Operating Principals Simplified

What is “Fuel Injector Duty Cycle”

An injector on a running engine is continually switched “ON” and switched “OFF” by the PCM. The period that the injector is switched ON during that cycle (and allowing fuel to be Injected) is classified as Duty Cycle and is calculated as a percentage.

That is: a 50% duty cycle indicates that the injector is being switched ON and OFF for the equal amount of time. A greater duty cycle increases the injector ON time.

What is “Injector Pulse Width”

This simply refers to the amount of time measured in milliseconds (ms) that an injector stays open generally during the intake cycle. (delivers fuel) Injector pulse width for an idle condition at normal operating temp may be typically: 2.5-3.5ms. This will increase as engine load increases.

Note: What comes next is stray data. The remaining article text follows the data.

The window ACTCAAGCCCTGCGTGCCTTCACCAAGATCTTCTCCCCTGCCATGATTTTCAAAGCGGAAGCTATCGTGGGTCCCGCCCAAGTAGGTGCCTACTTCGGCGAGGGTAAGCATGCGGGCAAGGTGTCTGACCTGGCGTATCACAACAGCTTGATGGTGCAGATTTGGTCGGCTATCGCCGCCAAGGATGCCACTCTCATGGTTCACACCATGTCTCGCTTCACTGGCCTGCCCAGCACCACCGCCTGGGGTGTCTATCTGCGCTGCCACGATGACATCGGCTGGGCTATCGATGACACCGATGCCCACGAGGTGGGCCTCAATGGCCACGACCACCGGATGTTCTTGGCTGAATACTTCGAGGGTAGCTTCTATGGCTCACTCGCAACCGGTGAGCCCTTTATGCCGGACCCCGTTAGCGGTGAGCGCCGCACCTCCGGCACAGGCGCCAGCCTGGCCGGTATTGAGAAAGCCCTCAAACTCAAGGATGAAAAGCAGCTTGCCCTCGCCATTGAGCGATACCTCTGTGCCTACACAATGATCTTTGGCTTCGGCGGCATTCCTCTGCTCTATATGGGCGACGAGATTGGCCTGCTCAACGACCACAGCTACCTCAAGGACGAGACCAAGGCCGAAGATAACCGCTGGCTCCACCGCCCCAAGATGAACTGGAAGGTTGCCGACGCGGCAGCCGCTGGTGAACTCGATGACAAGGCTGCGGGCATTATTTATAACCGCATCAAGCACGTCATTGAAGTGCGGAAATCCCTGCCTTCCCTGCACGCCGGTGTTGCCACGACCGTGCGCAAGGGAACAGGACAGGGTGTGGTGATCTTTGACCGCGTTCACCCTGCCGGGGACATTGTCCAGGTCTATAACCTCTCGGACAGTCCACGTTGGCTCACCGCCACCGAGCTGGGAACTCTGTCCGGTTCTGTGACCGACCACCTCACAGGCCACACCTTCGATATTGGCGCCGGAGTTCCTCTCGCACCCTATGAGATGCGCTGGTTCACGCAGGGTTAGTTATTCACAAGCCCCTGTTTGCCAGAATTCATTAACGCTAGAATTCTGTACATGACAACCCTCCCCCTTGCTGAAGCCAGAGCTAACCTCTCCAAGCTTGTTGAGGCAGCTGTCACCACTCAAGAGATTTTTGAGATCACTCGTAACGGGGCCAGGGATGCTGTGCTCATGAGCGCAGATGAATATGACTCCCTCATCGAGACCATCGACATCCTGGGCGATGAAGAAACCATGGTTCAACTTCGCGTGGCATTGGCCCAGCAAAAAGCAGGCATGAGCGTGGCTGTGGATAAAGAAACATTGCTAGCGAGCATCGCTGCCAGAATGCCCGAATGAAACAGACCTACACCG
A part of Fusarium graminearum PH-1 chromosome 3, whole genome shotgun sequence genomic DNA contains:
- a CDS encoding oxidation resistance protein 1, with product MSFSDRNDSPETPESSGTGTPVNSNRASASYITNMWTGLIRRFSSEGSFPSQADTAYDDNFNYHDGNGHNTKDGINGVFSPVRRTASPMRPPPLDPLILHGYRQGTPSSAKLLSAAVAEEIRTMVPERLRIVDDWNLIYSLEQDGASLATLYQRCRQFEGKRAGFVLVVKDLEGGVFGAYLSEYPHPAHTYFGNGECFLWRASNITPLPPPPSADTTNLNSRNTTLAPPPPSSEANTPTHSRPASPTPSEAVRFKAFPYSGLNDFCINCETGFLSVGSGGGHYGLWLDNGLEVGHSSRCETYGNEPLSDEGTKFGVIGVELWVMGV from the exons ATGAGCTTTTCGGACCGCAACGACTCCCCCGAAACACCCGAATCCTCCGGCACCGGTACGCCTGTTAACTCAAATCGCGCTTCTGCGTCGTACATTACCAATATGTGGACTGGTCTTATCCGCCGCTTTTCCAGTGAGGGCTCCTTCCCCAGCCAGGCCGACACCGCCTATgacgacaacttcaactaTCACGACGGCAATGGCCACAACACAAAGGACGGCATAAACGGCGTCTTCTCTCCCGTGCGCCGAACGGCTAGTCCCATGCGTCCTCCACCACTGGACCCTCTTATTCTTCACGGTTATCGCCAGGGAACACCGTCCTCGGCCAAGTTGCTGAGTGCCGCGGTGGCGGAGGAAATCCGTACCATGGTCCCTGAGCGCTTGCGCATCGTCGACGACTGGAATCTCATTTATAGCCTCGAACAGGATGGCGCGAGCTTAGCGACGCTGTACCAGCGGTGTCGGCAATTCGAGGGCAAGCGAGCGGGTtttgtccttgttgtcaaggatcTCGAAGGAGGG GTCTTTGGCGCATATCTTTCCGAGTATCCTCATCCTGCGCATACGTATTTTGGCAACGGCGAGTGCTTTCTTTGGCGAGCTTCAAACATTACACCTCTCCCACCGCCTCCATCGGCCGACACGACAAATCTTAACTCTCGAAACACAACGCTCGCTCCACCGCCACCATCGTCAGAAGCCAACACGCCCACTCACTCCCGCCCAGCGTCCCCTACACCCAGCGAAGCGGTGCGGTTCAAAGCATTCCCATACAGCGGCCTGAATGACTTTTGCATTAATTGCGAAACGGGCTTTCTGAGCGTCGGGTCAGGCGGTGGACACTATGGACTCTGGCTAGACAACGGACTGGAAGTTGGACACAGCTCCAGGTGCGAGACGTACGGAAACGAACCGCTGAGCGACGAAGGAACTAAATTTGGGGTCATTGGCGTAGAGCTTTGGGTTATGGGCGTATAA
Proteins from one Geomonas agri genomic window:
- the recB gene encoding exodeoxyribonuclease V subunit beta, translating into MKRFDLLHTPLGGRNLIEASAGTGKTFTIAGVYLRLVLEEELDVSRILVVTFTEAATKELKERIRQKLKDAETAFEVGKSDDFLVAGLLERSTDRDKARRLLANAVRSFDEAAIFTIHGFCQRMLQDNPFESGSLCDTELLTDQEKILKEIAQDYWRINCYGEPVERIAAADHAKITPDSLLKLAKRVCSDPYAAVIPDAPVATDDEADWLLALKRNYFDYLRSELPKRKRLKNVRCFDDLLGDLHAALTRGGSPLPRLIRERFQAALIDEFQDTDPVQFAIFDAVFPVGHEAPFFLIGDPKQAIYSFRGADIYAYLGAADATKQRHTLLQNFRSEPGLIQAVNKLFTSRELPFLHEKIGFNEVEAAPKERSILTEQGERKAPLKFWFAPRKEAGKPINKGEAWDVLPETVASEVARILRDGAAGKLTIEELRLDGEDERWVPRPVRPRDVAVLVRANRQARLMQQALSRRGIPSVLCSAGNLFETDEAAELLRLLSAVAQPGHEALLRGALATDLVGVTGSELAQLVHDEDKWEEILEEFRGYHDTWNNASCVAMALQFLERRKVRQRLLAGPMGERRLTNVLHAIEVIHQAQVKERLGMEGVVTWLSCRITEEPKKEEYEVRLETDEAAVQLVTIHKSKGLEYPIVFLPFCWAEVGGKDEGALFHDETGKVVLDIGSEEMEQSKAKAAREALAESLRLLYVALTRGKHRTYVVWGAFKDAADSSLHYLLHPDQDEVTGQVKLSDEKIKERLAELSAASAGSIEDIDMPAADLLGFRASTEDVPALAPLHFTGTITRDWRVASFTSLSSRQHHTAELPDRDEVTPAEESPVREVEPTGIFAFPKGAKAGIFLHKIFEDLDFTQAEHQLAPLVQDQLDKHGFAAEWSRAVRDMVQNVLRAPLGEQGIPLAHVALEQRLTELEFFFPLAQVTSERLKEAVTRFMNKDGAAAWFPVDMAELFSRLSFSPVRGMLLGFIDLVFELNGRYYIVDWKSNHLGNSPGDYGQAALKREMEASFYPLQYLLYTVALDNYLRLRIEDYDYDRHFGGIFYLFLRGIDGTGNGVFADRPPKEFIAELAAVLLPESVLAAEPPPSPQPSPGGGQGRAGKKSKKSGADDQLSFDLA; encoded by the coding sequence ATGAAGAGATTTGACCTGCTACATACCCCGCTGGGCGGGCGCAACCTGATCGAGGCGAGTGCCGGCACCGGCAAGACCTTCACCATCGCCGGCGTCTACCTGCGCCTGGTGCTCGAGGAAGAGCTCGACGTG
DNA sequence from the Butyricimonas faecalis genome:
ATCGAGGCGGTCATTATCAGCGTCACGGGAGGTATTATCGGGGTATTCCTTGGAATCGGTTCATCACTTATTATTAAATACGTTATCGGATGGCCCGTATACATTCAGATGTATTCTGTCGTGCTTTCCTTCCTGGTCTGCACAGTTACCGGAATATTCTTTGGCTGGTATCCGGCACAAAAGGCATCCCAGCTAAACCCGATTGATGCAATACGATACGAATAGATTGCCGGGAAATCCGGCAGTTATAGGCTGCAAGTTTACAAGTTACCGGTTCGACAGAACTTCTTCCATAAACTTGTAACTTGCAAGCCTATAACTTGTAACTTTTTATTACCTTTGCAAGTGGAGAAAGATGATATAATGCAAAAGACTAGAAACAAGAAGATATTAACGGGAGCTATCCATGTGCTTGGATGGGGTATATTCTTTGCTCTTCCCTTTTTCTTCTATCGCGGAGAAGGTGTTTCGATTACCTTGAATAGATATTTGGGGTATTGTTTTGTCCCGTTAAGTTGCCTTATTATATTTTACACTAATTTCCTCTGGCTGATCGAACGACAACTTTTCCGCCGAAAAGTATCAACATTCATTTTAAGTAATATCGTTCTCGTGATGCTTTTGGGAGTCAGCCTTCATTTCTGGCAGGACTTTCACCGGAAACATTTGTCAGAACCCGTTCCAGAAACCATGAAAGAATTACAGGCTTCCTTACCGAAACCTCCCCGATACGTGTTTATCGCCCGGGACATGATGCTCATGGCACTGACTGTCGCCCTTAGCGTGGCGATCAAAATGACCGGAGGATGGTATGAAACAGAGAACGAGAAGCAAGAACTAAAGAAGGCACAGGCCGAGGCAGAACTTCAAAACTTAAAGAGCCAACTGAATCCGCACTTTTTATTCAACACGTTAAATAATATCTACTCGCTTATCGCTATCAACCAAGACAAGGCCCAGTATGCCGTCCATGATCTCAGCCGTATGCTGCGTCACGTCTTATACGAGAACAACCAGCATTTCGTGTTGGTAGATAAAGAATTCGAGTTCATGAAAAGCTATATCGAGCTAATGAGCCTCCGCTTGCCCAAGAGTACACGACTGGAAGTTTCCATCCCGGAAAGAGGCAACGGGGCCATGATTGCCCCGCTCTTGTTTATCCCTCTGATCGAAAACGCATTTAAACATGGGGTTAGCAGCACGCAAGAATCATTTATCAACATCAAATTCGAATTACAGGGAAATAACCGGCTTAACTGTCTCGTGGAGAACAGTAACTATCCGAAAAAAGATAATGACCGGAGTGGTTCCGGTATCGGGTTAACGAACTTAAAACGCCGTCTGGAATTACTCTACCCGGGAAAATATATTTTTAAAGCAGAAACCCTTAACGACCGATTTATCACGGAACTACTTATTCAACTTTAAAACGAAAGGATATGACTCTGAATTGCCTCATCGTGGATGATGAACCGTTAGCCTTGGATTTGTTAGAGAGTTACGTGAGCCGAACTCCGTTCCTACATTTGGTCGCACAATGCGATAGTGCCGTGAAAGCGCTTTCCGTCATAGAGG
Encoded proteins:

Typical “Injector Spray Pattern Varieties”

Not all injector spray patterns are alike. Injectors are designed to supply the correct amount of fuel directed to an area as required by the manufacturer. Altering the spray pattern may affect the performance dramatically.

Typical Bosch spray pattern variations

What are the effects of “Increasing the Standard Fuel Pressure”?

Increasing the fuel pressure will of course increase fuel flow up to a limit. Unfortunately, when the system fuel pressure is increased, the fuel pump flow decreases. If the system fuel pressure is increased dramatically, without upgrading the fuel pump,
a lean mixture may be created causing lower than expected performance conditions and possible engine damage. Increasing the fuel pressure also generally results in a finer fuel atomisation condition.

What is the difference between “Low Impedance” and “High Impedance” injectors?